Zeballos, British Columbia

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Village of Zeballos
Village
Village of Zeballos is located in British Columbia
Village of Zeballos
Village of Zeballos
Location of Zeballos in British Columbia
Coordinates: 49°59′4″N 126°51′14″W / 49.98444°N 126.85389°W / 49.98444; -126.85389
Country  Canada
Province  British Columbia
Region Vancouver Island
Regional district Strathcona
Founded 1930s
Incorporated 1952
Government
 • Governing body Zeballos Village Council
 • Mayor Edward (Ted) Lewis
Area
 • Total 1.45 km2 (0.56 sq mi)
Population (2011)
 • Total 125
Time zone PST (UTC-8)
Waterways Esperanza Inlet
Website Village of Zeballos

Zeballos (pop. 125) is a village located on the northwest coast of Vancouver Island in British Columbia, Canada. While legend suggests Spanish gold seekers may have explored the area in the late 16th century,[citation needed] Zeballos is now known for its ecotourism and sport fishing.

Location and geography[edit]

Zeballos is a deep-sea port surrounded by rugged mountains and forests, located on the Zeballos River delta, at the end of Zeballos Inlet. It is accessible from Highway 19, about a two and half hour drive north of Campbell River. Zeballos' position relative to nearby Nootka Sound and Kyuquot Sound make it a popular "jump-off" point for tourists and anglers. Other areas of interest include Nootka Island, Fair Harbour, a 35 km (22 mi) trip by unpaved road from Zeballos, and Brooks Peninsula Provincial Park.

History[edit]

The eponymous inlet was named for Lt. Ciriaco Ceballos, a crew member aboard an early ship of Spanish explorer Alessandro Malaspina's expedition (1789-1794), the location of Zeballos remained relatively obscure until over 120 years later, when a mining camp by that name emerged due to a gold rush in the 1930s. The name became official as that of the local post office in 1946 and was incorporated as a village municipality in 1952.[1] Although estimates vary, Zeballos may have had a population of over 5,000 during the peak of mining activity. Between 1938 and 1943, $13 million worth of gold bricks were shipped from Zeballos.[2]

Zeballos harbour

With the onset of World War II, Zeballos lost significant numbers of its workforce to the Canadian Army. Eventually, the mines began to close. Although post-war efforts were made to begin production again, the set price of $35.00 an ounce made it uneconomical for the mines to continue operating.[3] Within twenty years, the mines had closed for good.

In the 1950s, logging emerged as a promising new industry for the village. In 1964, an iron mine was established. Although the timber industry proved successful for the community, the mine shut its doors just five years after opening.

In 1964, the Good Friday Earthquake and ensuing tsunami brought destruction to the small coastal community. Charles Ford, a young seaplane pilot and resident of Zeballos, wrote:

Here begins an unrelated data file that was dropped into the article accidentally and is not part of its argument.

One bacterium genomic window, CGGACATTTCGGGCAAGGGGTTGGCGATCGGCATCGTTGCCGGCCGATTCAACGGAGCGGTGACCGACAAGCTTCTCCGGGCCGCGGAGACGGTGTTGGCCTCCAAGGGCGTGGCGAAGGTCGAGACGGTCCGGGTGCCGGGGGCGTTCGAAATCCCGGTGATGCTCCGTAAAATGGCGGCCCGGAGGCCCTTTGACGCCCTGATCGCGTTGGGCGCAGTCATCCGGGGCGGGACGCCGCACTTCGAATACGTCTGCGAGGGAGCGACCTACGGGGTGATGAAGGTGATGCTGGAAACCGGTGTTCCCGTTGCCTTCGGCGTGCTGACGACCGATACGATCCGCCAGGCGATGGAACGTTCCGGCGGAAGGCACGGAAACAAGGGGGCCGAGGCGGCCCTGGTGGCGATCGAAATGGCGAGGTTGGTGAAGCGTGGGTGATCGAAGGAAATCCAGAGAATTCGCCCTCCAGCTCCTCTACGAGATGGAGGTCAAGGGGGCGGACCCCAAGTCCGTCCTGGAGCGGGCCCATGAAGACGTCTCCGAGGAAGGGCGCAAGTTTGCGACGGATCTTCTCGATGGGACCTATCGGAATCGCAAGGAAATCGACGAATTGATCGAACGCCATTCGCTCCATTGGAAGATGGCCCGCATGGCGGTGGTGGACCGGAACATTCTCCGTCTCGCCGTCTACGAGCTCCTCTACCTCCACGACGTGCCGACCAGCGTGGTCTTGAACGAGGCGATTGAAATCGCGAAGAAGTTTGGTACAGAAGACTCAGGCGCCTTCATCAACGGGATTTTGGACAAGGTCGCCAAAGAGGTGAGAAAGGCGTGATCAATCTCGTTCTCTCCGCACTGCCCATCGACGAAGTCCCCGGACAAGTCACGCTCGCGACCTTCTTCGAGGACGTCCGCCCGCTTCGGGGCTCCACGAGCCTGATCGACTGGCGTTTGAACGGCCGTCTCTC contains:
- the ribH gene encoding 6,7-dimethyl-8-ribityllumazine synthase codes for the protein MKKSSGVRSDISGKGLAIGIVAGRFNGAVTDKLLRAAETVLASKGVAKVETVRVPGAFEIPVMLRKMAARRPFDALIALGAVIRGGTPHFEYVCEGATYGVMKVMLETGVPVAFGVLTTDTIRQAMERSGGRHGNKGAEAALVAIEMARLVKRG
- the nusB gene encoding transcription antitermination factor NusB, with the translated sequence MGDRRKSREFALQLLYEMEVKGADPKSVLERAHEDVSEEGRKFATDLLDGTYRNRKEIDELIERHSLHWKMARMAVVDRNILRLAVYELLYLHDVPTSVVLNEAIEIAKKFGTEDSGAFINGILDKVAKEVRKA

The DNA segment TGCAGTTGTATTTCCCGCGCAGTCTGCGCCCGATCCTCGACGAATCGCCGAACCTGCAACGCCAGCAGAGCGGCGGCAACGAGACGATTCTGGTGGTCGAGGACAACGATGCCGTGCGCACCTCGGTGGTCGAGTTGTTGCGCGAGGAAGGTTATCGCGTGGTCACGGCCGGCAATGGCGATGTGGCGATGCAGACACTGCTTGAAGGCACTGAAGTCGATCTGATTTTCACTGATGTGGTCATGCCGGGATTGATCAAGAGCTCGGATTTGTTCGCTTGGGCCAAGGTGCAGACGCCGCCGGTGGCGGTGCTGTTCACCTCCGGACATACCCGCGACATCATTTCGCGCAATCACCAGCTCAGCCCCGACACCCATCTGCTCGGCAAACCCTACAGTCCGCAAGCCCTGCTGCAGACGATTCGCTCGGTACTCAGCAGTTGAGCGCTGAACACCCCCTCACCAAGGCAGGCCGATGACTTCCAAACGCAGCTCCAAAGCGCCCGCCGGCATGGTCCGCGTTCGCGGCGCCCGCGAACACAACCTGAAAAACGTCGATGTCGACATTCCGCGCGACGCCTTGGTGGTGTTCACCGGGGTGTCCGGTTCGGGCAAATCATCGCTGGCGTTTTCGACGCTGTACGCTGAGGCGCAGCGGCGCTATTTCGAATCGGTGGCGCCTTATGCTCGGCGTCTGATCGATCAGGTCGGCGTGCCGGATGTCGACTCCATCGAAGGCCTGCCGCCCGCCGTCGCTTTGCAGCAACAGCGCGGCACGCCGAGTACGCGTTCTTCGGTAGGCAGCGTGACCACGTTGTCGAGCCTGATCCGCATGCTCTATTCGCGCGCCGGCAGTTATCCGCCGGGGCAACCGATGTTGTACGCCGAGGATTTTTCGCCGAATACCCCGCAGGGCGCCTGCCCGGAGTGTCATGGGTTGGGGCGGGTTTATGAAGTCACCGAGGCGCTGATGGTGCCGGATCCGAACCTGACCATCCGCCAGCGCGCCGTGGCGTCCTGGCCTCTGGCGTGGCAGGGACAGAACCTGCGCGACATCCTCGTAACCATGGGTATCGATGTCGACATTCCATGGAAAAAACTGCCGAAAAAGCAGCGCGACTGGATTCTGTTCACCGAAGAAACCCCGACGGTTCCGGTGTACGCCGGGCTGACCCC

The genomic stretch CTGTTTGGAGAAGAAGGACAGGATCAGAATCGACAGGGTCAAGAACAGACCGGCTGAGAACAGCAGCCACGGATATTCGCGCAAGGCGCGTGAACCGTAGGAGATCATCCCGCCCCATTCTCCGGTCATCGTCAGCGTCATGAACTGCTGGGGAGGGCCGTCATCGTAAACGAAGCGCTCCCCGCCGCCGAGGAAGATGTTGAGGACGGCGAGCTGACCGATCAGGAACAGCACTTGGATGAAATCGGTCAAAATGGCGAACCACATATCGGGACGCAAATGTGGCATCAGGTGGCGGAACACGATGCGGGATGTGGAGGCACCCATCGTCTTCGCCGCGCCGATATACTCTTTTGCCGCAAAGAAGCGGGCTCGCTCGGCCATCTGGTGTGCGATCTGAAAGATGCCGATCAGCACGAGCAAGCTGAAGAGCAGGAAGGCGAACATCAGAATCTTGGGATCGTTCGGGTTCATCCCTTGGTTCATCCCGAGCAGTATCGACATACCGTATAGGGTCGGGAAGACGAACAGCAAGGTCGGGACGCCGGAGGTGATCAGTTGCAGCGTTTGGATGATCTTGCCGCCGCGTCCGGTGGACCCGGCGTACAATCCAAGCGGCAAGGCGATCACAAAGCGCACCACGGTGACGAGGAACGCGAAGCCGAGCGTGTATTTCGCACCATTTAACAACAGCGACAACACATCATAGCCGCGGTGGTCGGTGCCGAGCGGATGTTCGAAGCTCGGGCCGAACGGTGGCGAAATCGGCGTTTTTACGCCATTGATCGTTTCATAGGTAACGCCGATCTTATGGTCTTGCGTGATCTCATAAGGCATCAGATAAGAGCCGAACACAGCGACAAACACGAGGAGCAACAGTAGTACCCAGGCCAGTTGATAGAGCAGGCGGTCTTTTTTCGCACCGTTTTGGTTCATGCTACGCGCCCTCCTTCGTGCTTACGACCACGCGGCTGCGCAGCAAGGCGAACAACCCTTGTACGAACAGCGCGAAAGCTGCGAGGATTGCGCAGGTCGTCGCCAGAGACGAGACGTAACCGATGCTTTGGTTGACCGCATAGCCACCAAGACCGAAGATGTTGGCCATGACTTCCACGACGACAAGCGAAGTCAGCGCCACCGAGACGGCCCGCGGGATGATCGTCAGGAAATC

Downtown Zeballos, an old gold mining town built in the 1930s, had seen better days, but the water had lifted many buildings off their foundations, live electric wires lay across the street sending unwary dogs howling off, and people wandering the street with a muted sense of excitement and wondering what was going to happen next.

The next morning we returned home to find that the house had been filled to a depth of about two feet of muddy water, some of which remained, floating the linoleum. A couple of holes in the floor with my .308 Winchester hastened its departure - it wasn't much of a house anyway.[4]

On April 27, 2004, the body of young resident Kayla John was found in a wooded area close to her home. The murder made national headlines, shaking this tiny community of under two hundred and fifty people. Less than one month after her death, a local man, George Osmond, was charged with the death of the thirteen-year-old girl.[5] He was convicted and sentenced to life in prison shortly thereafter.[6]

The fact that Kayla John was a member of the Ehattesaht First Nation, and that her alleged killer was a white man, lead to suggestion of the crime having racial undertones. It also brought attention to the developing issue of juvenile delinquency in the area, a problem faced by many isolated, predominantly First Nations communities. [3] The public's growing concern resulted in a locally organized policing initiative: Citizens on Patrol.[4]

Economy[edit]

Today, the majority of the town's residents, along with the population of the two neighbouring Native reserves, Oculcje and Ehatis are employed in the timber industry.

Small businesses, specializing in ecotourism, sight-seeing, commercial fishing and oyster farming also contribute to economic growth in the area.[5]

Miscellaneous[edit]

View in Zeballos harbour
  • Zeballos offers a multitude of outdoor adventures, such as hiking, wildlife viewing, caving, rock climbing, diving, kayaking and fishing.
  • Camping is available in several wilderness locations such as Little Zeballos, Lake Zeballos, and Iron Mine.

References[edit]

External links[edit]

Coordinates: 49°59′0″N 126°50′43″W / 49.98333°N 126.84528°W / 49.98333; -126.84528